Randy Haj J.D. ’12 is an attorney for the China-based DaCheng Law Offices doing international litigation
June 02, 2014
Randy Haj J.D. ’12 is an attorney for the China-based DaCheng Law Offices doing international litigation.
Please tell us about your career path and how you ended up in your current position.
I started my career with my current firm- the China-based Dacheng Law Offices. My path getting there was anything but straight. After my first year in law school I took advantage of a summer-study abroad program in Shanghai, China. This exposed me to the unique legal issues that arise when American firms do business in China and vice-versa. The convergence of two very different legal systems fascinated me and I made international law a priority from that time forward. During my third year at Lewis & Clark I had the opportunity to gain more exposure to international law by externing at DLA Piper in Melbourne, Australia. This was arranged through contacts that I had made during my summer in Shanghai and provided a completely different experience in international law, but one that was also very unique and challenging. After returning to the U.S. and finishing law school I moved to Los Angeles and pursued a career in international law. Dean Klonoff was kind enough to put me in touch with Dacheng, the US offices of which is headed by a Lewis and Clark alumnus, and I have been there ever since.
What types of projects or varieties of projects have you been working on?
I’ve been focusing on international commercial litigation and have also worked on matters involving international fraud/RICO claims. International commercial litigation is fairly similar to solely domestic litigation, although the added layers of complexity that come from multi-jurisdictional discovery, conflict of laws, and the like mean that every day presents new experiences. The international fraud claims that I’ve had the opportunity to work on have been incredibly complex and interesting, while also being a good primer on the off-shore banking systems that can be very difficult to unravel.
What is the most exciting project you have been involved with?
I would have to say that the international civil fraud investigation has been my most interesting project so far. It has everything you could think of: a corrupt corporate insider, political drama, bribery, complex off-shore transactions and a web of international shell companies. Peeling back the layers and exposing what really occurred has been a great learning experience.
How did your Lewis & Clark Law School education prepare you for your current position?
Lewis & Clark prepared me to approach any legal challenge with a consistent, methodical approach that has allowed me to be an effective advocate. The faculty at the law school is top notch and prepared me for practice in a competitive and challenging environment.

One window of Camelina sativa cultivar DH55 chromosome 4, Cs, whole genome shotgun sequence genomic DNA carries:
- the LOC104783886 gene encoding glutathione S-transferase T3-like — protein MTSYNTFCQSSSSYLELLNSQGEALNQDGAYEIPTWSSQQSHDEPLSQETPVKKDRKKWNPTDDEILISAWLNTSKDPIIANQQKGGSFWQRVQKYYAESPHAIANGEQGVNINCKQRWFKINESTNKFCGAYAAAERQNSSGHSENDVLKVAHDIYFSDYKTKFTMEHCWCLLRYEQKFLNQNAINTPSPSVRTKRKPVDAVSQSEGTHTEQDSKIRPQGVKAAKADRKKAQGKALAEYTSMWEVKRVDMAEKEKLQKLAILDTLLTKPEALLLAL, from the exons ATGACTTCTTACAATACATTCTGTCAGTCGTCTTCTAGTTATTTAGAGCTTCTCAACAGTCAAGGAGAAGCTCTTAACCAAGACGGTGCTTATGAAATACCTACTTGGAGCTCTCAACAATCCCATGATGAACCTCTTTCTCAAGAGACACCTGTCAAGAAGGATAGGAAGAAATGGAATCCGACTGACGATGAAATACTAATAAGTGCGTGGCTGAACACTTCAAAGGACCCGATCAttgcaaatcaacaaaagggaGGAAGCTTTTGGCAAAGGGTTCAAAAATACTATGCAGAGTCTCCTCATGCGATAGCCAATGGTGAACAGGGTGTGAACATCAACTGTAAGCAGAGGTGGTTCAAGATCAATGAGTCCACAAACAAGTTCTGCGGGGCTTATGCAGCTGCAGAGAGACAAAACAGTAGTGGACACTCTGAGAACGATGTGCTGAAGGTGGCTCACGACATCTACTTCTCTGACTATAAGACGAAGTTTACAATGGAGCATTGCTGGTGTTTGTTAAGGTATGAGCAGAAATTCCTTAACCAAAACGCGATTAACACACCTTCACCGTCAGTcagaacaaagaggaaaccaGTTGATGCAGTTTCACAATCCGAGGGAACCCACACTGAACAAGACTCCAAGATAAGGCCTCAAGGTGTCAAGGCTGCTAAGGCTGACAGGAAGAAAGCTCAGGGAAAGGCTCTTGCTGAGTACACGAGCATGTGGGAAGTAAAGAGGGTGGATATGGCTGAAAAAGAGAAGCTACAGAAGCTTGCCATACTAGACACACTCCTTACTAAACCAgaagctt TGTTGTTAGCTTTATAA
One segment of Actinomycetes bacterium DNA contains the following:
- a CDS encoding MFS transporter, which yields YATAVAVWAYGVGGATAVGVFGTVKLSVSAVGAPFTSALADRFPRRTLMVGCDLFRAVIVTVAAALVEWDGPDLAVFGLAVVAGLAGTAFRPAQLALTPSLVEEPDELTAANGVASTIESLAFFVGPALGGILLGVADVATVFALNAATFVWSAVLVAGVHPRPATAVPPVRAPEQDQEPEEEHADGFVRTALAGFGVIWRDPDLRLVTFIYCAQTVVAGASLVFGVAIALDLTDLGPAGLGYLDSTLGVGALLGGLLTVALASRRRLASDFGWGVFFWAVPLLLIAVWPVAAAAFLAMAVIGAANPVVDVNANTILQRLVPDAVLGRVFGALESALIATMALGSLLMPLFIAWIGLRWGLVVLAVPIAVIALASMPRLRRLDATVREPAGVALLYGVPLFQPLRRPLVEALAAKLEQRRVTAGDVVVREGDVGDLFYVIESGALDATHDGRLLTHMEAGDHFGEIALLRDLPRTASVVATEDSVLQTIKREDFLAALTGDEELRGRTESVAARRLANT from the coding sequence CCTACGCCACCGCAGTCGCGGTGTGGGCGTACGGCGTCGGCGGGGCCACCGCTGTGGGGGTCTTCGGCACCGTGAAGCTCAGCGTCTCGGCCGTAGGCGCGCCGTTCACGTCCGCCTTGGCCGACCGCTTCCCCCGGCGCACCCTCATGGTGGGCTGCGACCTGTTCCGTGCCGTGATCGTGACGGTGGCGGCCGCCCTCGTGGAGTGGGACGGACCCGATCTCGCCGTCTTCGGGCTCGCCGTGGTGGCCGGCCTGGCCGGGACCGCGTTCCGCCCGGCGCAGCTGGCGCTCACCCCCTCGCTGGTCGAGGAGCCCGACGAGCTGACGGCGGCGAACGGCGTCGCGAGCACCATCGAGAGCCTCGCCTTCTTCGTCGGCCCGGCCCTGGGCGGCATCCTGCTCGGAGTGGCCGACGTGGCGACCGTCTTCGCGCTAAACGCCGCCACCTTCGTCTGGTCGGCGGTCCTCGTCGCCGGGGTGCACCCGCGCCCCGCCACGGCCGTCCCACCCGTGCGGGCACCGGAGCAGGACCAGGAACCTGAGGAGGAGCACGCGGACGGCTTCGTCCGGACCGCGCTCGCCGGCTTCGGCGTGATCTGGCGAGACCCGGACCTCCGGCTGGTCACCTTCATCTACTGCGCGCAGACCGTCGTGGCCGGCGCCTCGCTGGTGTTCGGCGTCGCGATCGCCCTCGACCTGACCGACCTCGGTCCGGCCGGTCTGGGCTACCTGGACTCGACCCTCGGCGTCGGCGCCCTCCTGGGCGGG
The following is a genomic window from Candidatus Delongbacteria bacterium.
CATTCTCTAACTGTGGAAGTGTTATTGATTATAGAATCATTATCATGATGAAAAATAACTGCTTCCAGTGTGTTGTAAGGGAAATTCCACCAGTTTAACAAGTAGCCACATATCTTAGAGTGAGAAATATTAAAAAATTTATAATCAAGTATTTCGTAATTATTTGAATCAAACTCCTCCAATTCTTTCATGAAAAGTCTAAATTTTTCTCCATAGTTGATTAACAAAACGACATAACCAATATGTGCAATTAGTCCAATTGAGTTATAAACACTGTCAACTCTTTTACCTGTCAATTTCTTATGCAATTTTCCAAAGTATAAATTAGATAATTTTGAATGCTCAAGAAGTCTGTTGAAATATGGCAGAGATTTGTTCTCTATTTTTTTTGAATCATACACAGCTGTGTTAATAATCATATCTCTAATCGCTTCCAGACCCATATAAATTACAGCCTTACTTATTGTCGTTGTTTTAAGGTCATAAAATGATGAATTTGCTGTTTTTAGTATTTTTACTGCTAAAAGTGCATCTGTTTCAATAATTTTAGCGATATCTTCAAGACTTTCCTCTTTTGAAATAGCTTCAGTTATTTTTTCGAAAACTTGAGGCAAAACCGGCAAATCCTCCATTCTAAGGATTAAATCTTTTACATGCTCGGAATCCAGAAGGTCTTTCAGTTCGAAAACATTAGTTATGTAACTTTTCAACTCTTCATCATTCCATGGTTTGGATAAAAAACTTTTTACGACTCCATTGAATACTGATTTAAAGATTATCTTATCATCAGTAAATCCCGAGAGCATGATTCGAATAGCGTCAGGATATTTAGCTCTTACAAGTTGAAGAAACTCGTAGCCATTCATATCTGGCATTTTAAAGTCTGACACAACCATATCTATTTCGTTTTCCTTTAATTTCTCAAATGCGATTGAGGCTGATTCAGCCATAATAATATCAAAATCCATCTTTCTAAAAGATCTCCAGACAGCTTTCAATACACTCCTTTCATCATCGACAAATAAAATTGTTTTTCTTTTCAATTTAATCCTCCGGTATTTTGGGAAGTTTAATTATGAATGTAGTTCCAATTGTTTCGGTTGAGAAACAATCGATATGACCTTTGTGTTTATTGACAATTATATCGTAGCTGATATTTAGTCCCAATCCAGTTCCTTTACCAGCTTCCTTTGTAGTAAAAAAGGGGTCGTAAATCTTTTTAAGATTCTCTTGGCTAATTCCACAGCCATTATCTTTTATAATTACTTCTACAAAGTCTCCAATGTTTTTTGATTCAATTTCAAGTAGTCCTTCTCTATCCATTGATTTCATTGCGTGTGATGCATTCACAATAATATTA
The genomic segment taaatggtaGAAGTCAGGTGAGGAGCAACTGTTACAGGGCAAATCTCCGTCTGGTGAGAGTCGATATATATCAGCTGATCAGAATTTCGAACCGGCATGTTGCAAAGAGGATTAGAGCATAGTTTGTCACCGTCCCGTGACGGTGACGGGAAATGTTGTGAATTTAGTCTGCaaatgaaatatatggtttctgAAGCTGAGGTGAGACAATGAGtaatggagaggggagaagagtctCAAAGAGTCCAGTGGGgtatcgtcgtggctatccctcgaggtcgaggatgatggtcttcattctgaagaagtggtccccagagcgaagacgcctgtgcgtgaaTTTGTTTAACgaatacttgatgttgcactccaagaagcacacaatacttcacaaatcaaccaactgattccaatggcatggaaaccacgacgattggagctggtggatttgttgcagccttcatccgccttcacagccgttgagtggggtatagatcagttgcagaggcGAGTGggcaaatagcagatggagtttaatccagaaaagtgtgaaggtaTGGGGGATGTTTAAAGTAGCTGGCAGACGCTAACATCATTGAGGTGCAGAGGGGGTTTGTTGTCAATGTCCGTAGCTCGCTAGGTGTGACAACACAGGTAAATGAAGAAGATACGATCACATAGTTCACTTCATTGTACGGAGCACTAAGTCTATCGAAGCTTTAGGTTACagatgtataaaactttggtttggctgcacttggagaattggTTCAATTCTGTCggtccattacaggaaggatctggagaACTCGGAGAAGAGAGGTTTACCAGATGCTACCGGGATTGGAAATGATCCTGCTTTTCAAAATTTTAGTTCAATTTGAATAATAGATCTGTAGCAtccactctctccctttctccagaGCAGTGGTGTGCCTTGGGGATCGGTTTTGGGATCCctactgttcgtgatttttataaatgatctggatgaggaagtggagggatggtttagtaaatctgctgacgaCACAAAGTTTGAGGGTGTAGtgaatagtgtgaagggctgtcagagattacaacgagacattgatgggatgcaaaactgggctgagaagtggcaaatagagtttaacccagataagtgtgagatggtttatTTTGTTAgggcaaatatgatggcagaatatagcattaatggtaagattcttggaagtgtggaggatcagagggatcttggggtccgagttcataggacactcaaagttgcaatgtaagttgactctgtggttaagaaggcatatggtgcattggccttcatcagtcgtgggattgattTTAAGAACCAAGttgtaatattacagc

What do you miss the most about Portland and/or Lewis & Clark Law School?
Too many things to list here. But a top three would be the greenery, the food carts and the Northwest air.
Did you undertake a foreign externship during your time at Lewis & Clark? Was it a good experience? Do you believe that the knowledge or skills you acquired would transfer well to a U.S.-based legal practice? Did you make any contacts that you believe will be useful in your career?
I was lucky enough to do an externship in Melbourne, Australia for the first semester of my final year in school. In case any students reading this are considering an international externship, I would strongly encourage you to go for it. Not only is it a great chance to see a different country, the contacts that you develop are a great asset when you begin your career. This is in addition to the chance to develop the skills needed by practicing lawyers, which many employers expect students to have when they graduate law school. The skills that I learned at DLA have been invaluable and allowed me to hit the ground running when I landed at Dacheng. I really can’t overstate how important it was to have that hands-on experience; not only to me, but to my firm as well.
Did you receive any guidance or assistance from Lewis & Clark faculty, staff or alumni that you believe was helpful in your job search?
The entire faculty at Lewis & Clark was incredibly supportive, both during and after law school. I would single out two people who went out of their way to help me succeed. The first is Professor George Foster, who not only served as my externship advisor (which involved flying all the way to Melbourne for a two day site visit) but also gave me invaluable guidance and contacts so that I could get my career started on the right track. The other is Dean Klonoff who went above and beyond to help me find my current position and has done so much for Lewis & Clark over the past years.